The following is the supported mechanism to remove a PCSI patch kit.

(1) Execute a PRODUCT SHOW PRODUCE <product-name. /FULL command.
    The "MAINTENANCE" column (132 col width) shows the patches that
    have been installed.  Keep a copy of this.

(2) Re-install the prior FULL version of the product.  This will
    remove all patch kits, setting to product back to "original" 

(3) Re-install all the patches in the list from step 1, *EXCEPT*
    those which you have determined you do not want.

The above information also applies to PCSI PARTIAL kits.

MGMT57. SYSINIT-E, error mounting system device, status=0072832C

  This message can arise during an OpenVMS system bootstrap...

  %MOUNT-F-DIFVOLMNT, different volume already mounted on this device

  For details and further information, use the DCL command:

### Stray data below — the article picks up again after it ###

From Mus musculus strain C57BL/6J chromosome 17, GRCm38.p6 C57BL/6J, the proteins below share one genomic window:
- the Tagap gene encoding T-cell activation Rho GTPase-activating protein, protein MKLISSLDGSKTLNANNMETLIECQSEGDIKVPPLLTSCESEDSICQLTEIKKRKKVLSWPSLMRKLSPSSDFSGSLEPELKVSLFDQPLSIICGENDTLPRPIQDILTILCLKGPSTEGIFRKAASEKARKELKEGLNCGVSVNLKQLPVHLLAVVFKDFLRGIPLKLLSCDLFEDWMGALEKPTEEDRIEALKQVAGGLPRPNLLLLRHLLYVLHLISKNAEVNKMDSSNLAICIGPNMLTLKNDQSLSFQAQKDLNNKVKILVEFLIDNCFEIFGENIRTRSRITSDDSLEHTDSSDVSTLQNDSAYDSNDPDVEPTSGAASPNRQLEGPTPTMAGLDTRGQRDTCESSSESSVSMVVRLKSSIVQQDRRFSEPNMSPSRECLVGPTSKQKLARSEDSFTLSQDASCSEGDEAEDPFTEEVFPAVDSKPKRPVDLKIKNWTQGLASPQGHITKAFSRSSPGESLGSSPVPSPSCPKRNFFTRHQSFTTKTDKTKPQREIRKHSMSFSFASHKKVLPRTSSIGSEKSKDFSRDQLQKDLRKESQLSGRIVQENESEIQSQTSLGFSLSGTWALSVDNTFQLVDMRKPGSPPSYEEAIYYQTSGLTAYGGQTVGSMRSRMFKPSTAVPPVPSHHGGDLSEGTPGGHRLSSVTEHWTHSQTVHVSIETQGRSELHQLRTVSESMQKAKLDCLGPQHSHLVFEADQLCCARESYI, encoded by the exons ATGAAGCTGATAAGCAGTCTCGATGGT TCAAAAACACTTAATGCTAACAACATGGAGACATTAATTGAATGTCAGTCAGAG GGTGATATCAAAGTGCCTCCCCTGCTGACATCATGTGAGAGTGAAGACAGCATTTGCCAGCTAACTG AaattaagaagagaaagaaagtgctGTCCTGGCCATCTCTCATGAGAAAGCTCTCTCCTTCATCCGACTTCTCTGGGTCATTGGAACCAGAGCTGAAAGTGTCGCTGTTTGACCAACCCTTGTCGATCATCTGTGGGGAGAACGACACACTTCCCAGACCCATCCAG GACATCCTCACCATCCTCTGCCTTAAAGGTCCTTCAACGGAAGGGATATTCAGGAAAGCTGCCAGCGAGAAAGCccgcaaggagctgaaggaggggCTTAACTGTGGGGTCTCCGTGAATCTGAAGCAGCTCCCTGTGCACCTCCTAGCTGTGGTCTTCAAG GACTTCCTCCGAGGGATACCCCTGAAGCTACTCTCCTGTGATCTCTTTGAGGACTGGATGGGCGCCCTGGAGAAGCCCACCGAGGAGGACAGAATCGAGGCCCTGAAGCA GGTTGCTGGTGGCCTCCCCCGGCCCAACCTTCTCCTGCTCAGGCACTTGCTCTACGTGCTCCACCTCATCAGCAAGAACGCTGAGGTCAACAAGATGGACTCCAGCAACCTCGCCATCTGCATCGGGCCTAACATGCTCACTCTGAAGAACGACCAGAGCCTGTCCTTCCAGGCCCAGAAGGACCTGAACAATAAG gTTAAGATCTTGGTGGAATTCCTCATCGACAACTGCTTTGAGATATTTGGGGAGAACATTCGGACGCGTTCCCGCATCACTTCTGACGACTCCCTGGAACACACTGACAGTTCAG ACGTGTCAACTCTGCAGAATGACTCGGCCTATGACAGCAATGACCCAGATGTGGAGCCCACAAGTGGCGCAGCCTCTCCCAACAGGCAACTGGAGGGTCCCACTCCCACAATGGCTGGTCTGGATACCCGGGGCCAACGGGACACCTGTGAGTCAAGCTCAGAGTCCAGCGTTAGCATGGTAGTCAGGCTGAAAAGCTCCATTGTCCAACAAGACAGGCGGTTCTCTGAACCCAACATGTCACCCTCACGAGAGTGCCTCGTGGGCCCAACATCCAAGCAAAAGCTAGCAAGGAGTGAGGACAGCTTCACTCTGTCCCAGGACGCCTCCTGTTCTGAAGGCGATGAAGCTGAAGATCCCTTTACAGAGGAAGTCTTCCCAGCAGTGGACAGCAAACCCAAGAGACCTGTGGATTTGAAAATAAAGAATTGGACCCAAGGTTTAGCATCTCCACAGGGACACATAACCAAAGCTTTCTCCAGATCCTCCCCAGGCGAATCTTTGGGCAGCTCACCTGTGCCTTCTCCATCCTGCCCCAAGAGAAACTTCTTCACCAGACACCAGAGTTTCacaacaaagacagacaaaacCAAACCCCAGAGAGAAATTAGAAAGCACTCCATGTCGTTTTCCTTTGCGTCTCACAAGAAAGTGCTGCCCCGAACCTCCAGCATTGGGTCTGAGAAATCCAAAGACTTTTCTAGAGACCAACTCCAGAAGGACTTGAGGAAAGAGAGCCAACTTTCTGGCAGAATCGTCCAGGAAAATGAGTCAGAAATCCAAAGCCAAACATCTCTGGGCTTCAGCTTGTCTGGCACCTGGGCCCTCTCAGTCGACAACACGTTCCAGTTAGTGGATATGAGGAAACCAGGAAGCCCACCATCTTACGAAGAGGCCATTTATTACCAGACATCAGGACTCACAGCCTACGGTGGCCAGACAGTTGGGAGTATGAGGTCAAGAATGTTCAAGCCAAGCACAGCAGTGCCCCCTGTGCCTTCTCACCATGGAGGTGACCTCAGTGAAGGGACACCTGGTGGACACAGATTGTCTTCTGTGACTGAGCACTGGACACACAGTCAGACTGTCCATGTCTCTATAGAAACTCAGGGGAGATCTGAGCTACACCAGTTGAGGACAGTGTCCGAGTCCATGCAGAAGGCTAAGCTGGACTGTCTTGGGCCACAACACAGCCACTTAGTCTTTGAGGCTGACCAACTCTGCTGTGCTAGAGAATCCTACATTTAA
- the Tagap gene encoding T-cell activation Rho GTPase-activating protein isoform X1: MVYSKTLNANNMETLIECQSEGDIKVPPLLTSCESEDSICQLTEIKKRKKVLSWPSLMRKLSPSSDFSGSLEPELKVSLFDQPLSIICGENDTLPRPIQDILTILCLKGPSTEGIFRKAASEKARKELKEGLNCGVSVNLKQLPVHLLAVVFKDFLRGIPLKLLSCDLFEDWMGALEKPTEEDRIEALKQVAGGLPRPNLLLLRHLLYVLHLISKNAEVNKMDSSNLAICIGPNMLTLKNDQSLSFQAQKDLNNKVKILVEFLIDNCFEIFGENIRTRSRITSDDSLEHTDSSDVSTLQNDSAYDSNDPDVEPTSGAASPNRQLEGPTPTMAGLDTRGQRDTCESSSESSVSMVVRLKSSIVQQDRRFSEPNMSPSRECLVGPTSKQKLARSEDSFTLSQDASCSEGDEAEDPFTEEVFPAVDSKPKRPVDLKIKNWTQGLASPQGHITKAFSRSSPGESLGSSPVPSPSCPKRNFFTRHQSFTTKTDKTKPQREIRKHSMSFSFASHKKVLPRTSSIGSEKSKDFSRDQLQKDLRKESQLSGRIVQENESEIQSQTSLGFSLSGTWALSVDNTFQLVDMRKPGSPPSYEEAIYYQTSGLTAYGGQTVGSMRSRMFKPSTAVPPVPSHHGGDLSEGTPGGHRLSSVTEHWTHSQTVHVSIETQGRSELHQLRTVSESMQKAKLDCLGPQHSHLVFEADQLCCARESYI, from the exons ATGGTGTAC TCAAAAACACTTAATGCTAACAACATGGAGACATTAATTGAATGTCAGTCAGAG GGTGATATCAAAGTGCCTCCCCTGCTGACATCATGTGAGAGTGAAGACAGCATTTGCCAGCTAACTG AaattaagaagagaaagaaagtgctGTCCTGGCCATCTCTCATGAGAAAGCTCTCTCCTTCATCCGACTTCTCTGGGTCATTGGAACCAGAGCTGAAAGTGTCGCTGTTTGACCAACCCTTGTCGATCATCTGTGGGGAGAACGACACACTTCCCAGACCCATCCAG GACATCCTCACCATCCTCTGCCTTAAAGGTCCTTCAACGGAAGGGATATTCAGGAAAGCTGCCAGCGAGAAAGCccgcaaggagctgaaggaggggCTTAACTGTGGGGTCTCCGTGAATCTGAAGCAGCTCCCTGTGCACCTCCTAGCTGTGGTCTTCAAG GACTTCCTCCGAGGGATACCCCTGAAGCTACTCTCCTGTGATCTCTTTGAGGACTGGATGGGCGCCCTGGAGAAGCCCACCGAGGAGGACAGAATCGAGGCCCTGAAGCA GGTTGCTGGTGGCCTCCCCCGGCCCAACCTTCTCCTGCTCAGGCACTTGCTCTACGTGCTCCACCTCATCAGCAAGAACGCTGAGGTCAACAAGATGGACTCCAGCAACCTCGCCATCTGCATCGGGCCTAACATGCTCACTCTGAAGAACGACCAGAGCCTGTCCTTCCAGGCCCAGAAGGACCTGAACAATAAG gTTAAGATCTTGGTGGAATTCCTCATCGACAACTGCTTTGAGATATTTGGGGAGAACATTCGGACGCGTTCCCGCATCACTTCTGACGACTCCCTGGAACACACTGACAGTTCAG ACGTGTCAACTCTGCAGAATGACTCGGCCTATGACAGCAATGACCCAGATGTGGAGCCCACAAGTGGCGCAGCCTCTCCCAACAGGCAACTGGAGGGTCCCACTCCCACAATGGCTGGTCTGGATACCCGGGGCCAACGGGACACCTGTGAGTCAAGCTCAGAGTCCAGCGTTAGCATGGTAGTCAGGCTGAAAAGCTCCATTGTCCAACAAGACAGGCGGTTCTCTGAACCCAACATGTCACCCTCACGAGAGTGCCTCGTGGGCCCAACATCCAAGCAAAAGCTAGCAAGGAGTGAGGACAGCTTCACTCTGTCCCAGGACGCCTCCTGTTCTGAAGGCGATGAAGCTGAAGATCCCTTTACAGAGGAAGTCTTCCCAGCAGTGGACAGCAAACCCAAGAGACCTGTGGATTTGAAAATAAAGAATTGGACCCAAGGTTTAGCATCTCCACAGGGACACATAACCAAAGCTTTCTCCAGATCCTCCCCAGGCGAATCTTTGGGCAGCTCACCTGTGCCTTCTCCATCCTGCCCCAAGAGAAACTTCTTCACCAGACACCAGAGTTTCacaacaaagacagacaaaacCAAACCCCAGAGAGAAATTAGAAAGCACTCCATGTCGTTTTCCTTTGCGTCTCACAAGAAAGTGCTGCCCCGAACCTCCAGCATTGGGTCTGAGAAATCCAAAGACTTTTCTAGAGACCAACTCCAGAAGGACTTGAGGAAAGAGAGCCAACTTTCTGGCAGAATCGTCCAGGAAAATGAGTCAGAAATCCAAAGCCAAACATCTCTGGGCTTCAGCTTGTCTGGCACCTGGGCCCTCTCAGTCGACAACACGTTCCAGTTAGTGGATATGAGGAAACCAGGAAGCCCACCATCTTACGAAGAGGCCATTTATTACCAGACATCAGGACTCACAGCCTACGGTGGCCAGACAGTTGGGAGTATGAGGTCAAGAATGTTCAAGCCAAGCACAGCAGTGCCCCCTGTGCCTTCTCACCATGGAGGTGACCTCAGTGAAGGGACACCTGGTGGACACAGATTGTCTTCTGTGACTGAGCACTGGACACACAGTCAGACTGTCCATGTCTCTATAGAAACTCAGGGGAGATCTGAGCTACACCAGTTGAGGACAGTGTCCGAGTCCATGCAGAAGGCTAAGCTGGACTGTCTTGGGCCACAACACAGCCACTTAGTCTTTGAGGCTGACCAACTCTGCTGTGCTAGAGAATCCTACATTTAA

MGMT58. Performing SET HOST/MOP in DECnet-Plus?


  Let's say you have a circuit known as FDDI-0.
  Here is an example of the SET HOST/MOP command syntax:


  Also see MGMT13.

MGMT59. Resolving License PAK Problems?

  The PAK release date, the PAK termination date, and the PAK version
  are the usual culprits when a license product authorization key (PAK)
  check failure occurs.

  The PAK termination date is the date when the license PAK will expire.

  The PAK release date is the date of the most recent release date of the
  software package that will be permitted by the particular license PAK.
  (The release date check is analogous to a product version check.)
  The PAK version indicates the most recent product version that is
  permitted by the license.

  Having multiple license PAKs registered (and active) can also cause
  problems if an expired PAK gets loaded.  You will want to DISABLE
  license PAKs you do not wish to have loaded.